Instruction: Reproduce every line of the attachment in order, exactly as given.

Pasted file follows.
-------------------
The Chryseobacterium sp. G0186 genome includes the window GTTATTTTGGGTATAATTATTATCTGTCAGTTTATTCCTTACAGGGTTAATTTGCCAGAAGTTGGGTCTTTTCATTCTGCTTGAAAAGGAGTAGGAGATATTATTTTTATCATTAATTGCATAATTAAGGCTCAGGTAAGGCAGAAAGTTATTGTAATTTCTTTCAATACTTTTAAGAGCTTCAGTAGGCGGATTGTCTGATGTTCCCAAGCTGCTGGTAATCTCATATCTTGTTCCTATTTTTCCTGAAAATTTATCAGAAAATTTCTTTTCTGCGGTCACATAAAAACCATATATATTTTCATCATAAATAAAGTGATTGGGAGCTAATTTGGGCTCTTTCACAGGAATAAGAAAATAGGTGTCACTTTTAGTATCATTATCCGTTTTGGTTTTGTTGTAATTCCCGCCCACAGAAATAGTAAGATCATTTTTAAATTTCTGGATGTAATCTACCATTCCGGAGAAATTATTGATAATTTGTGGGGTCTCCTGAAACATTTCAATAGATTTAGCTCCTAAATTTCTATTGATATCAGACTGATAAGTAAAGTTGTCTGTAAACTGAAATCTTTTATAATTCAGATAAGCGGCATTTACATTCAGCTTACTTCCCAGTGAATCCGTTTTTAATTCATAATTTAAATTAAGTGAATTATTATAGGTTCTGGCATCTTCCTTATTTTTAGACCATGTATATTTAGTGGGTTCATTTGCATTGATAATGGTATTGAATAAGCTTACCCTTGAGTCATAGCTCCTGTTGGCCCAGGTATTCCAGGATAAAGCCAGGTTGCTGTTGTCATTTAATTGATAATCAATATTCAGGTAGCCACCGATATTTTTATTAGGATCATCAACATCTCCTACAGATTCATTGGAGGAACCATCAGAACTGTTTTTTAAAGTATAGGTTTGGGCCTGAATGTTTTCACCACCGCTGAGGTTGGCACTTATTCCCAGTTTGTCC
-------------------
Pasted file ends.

The Chryseobacterium sp. G0186 genome includes the window GTTATTTTGGGTATAATTATTATCTGTCAGTTTATTCCTTACAGGGTTAATTTGCCAGAAGTTGGGTCTTTTCATTCTGCTTGAAAAGGAGTAGGAGATATTATTTTTATCATTAATTGCATAATTAAGGCTCAGGTAAGGCAGAAAGTTATTGTAATTTCTTTCAATACTTTTAAGAGCTTCAGTAGGCGGATTGTCTGATGTTCCCAAGCTGCTGGTAATCTCATATCTTGTTCCTATTTTTCCTGAAAATTTATCAGAAAATTTCTTTTCTGCGGTCACATAAAAACCATATATATTTTCATCATAAATAAAGTGATTGGGAGCTAATTTGGGCTCTTTCACAGGAATAAGAAAATAGGTGTCACTTTTAGTATCATTATCCGTTTTGGTTTTGTTGTAATTCCCGCCCACAGAAATAGTAAGATCATTTTTAAATTTCTGGATGTAATCTACCATTCCGGAGAAATTATTGATAATTTGTGGGGTCTCCTGAAACATTTCAATAGATTTAGCTCCTAAATTTCTATTGATATCAGACTGATAAGTAAAGTTGTCTGTAAACTGAAATCTTTTATAATTCAGATAAGCGGCATTTACATTCAGCTTACTTCCCAGTGAATCCGTTTTTAATTCATAATTTAAATTAAGTGAATTATTATAGGTTCTGGCATCTTCCTTATTTTTAGACCATGTATATTTAGTGGGTTCATTTGCATTGATAATGGTATTGAATAAGCTTACCCTTGAGTCATAGCTCCTGTTGGCCCAGGTATTCCAGGATAAAGCCAGGTTGCTGTTGTCATTTAATTGATAATCAATATTCAGGTAGCCACCGATATTTTTATTAGGATCATCAACATCTCCTACAGATTCATTGGAGGAACCATCAGAACTGTTTTTTAAAGTATAGGTTTGGGCCTGAATGTTTTCACCACCGCTGAGGTTGGCACTTATTCCCAGTTTGTCC